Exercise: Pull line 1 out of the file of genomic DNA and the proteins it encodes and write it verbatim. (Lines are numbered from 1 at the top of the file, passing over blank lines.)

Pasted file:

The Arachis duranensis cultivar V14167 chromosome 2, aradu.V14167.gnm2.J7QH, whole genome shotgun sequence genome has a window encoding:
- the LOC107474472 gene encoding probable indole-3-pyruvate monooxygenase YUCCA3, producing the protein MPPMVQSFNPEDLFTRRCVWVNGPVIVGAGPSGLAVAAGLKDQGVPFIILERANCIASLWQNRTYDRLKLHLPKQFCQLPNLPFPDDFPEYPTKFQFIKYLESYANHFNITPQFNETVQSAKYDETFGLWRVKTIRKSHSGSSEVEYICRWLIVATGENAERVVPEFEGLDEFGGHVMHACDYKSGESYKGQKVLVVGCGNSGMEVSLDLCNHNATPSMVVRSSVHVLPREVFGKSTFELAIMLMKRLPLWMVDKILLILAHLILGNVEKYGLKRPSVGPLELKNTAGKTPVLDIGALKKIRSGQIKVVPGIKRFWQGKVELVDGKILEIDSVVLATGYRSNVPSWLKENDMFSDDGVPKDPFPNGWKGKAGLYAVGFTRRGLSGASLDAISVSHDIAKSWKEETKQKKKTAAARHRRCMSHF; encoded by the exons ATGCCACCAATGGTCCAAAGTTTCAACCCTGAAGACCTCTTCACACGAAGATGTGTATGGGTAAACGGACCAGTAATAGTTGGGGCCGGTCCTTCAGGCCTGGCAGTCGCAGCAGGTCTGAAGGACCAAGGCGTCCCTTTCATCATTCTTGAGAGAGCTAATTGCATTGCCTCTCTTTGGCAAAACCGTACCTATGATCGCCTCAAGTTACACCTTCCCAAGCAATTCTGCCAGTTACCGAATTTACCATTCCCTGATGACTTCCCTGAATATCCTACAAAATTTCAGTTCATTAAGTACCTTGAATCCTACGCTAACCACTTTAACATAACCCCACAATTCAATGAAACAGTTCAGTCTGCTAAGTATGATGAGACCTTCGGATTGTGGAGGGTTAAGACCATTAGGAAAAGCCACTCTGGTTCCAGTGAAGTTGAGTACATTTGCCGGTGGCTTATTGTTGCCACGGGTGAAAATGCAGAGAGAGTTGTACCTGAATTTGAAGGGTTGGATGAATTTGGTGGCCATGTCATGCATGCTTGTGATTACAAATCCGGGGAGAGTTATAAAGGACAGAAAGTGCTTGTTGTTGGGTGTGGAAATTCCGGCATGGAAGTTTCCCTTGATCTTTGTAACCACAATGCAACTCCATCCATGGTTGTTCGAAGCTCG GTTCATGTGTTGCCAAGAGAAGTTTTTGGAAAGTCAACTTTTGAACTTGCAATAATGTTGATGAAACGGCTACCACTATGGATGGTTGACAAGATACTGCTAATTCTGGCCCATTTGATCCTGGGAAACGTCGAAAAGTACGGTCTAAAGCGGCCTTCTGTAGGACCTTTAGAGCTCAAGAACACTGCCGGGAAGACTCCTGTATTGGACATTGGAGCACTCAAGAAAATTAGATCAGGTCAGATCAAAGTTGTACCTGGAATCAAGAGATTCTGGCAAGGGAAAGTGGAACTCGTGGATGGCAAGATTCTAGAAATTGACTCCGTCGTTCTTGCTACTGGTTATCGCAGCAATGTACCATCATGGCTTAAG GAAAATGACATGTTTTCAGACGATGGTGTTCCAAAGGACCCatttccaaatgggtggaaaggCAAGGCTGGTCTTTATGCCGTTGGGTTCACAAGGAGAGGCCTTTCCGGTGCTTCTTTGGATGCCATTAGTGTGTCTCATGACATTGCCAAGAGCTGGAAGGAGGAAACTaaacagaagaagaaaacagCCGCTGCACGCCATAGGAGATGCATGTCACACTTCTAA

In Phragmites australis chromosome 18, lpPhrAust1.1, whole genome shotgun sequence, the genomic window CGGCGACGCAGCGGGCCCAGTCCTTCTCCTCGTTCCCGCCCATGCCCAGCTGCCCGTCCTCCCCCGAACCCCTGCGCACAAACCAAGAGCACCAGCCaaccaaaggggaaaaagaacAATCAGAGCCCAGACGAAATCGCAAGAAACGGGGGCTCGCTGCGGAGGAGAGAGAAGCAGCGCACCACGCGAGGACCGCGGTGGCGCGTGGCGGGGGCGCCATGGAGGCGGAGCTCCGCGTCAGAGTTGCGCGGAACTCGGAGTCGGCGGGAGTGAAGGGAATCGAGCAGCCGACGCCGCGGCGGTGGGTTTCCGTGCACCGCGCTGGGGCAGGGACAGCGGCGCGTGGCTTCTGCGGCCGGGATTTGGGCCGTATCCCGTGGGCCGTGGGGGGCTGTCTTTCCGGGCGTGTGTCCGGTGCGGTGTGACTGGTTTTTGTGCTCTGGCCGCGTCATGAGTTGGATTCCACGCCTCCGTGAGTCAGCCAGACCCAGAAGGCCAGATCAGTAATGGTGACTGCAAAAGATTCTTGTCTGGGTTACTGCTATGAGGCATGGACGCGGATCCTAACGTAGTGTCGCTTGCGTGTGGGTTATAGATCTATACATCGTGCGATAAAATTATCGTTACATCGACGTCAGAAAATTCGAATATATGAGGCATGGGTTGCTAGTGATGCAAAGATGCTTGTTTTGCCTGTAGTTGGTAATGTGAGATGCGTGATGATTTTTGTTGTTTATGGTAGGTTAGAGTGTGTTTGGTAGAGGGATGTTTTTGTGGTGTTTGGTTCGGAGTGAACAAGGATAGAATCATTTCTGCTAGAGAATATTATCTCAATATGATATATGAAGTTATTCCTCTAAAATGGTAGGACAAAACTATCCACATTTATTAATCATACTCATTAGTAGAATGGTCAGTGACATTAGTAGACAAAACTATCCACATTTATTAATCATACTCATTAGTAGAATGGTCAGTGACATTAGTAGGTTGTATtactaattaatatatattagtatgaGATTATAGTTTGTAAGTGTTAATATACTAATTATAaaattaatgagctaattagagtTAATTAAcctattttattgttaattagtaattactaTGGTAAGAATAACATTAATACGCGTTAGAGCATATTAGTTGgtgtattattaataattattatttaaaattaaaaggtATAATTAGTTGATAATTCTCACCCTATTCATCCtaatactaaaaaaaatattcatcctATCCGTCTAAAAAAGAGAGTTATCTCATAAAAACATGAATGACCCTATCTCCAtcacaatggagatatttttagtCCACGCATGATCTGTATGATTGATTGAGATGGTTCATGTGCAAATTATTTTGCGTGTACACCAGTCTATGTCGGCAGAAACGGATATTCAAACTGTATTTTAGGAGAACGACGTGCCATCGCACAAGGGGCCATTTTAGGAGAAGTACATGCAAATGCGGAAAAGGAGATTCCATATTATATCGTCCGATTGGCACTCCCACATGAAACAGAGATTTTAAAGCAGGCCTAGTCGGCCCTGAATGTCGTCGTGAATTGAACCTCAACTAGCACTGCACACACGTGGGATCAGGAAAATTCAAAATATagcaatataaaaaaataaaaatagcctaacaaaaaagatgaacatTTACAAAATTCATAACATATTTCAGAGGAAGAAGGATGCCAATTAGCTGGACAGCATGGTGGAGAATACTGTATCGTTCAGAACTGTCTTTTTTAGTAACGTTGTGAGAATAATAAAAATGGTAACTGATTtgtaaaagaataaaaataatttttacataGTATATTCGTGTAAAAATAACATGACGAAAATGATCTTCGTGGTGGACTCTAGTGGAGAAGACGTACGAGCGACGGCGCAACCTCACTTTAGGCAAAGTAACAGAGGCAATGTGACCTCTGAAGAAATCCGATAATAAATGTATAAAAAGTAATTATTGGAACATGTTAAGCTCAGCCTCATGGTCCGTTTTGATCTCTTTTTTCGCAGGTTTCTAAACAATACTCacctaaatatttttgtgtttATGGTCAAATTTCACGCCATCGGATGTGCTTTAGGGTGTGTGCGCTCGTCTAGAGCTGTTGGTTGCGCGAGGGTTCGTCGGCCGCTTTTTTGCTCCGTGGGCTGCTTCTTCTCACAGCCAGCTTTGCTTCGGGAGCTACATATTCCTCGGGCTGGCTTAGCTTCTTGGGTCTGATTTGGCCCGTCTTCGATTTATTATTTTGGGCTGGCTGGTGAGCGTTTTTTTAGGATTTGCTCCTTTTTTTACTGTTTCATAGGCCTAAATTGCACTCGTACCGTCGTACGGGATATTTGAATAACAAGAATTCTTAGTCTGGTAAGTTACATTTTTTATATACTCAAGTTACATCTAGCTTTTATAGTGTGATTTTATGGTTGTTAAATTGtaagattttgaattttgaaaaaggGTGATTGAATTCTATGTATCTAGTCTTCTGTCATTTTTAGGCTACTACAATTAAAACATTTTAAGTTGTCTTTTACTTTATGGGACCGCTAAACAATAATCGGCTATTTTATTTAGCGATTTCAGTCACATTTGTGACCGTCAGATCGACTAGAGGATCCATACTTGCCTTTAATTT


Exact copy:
The Arachis duranensis cultivar V14167 chromosome 2, aradu.V14167.gnm2.J7QH, whole genome shotgun sequence genome has a window encoding: